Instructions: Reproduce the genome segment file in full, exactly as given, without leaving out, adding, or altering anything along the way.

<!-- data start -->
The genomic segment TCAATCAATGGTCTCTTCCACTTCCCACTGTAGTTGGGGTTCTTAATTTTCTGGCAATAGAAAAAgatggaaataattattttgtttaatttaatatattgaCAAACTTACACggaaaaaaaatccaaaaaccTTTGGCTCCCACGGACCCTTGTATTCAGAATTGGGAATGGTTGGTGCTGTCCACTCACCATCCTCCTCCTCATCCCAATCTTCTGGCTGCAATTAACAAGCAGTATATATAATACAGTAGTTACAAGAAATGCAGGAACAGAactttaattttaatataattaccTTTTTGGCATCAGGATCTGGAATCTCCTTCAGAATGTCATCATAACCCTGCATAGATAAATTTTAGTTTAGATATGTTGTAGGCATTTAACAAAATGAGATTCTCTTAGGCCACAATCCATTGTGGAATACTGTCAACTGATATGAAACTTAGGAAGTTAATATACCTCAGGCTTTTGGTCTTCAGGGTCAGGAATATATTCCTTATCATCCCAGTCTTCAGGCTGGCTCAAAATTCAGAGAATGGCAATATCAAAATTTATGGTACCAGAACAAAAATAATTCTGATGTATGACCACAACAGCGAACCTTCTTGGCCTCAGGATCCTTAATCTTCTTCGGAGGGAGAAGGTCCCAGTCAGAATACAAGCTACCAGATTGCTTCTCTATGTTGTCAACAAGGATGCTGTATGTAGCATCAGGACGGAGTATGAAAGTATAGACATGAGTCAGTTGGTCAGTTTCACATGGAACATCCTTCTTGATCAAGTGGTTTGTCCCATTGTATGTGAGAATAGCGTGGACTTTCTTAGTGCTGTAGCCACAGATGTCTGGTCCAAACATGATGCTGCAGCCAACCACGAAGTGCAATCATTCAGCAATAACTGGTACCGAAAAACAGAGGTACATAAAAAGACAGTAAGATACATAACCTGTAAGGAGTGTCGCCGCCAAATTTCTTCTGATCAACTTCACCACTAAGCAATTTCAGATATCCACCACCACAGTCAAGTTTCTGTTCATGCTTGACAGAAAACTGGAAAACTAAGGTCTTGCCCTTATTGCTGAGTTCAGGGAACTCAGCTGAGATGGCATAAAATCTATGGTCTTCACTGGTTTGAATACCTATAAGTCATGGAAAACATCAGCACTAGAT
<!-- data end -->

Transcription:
The genomic segment TCAATCAATGGTCTCTTCCACTTCCCACTGTAGTTGGGGTTCTTAATTTTCTGGCAATAGAAAAAgatggaaataattattttgtttaatttaatatattgaCAAACTTACACggaaaaaaaatccaaaaaccTTTGGCTCCCACGGACCCTTGTATTCAGAATTGGGAATGGTTGGTGCTGTCCACTCACCATCCTCCTCCTCATCCCAATCTTCTGGCTGCAATTAACAAGCAGTATATATAATACAGTAGTTACAAGAAATGCAGGAACAGAactttaattttaatataattaccTTTTTGGCATCAGGATCTGGAATCTCCTTCAGAATGTCATCATAACCCTGCATAGATAAATTTTAGTTTAGATATGTTGTAGGCATTTAACAAAATGAGATTCTCTTAGGCCACAATCCATTGTGGAATACTGTCAACTGATATGAAACTTAGGAAGTTAATATACCTCAGGCTTTTGGTCTTCAGGGTCAGGAATATATTCCTTATCATCCCAGTCTTCAGGCTGGCTCAAAATTCAGAGAATGGCAATATCAAAATTTATGGTACCAGAACAAAAATAATTCTGATGTATGACCACAACAGCGAACCTTCTTGGCCTCAGGATCCTTAATCTTCTTCGGAGGGAGAAGGTCCCAGTCAGAATACAAGCTACCAGATTGCTTCTCTATGTTGTCAACAAGGATGCTGTATGTAGCATCAGGACGGAGTATGAAAGTATAGACATGAGTCAGTTGGTCAGTTTCACATGGAACATCCTTCTTGATCAAGTGGTTTGTCCCATTGTATGTGAGAATAGCGTGGACTTTCTTAGTGCTGTAGCCACAGATGTCTGGTCCAAACATGATGCTGCAGCCAACCACGAAGTGCAATCATTCAGCAATAACTGGTACCGAAAAACAGAGGTACATAAAAAGACAGTAAGATACATAACCTGTAAGGAGTGTCGCCGCCAAATTTCTTCTGATCAACTTCACCACTAAGCAATTTCAGATATCCACCACCACAGTCAAGTTTCTGTTCATGCTTGACAGAAAACTGGAAAACTAAGGTCTTGCCCTTATTGCTGAGTTCAGGGAACTCAGCTGAGATGGCATAAAATCTATGGTCTTCACTGGTTTGAATACCTATAAGTCATGGAAAACATCAGCACTAGAT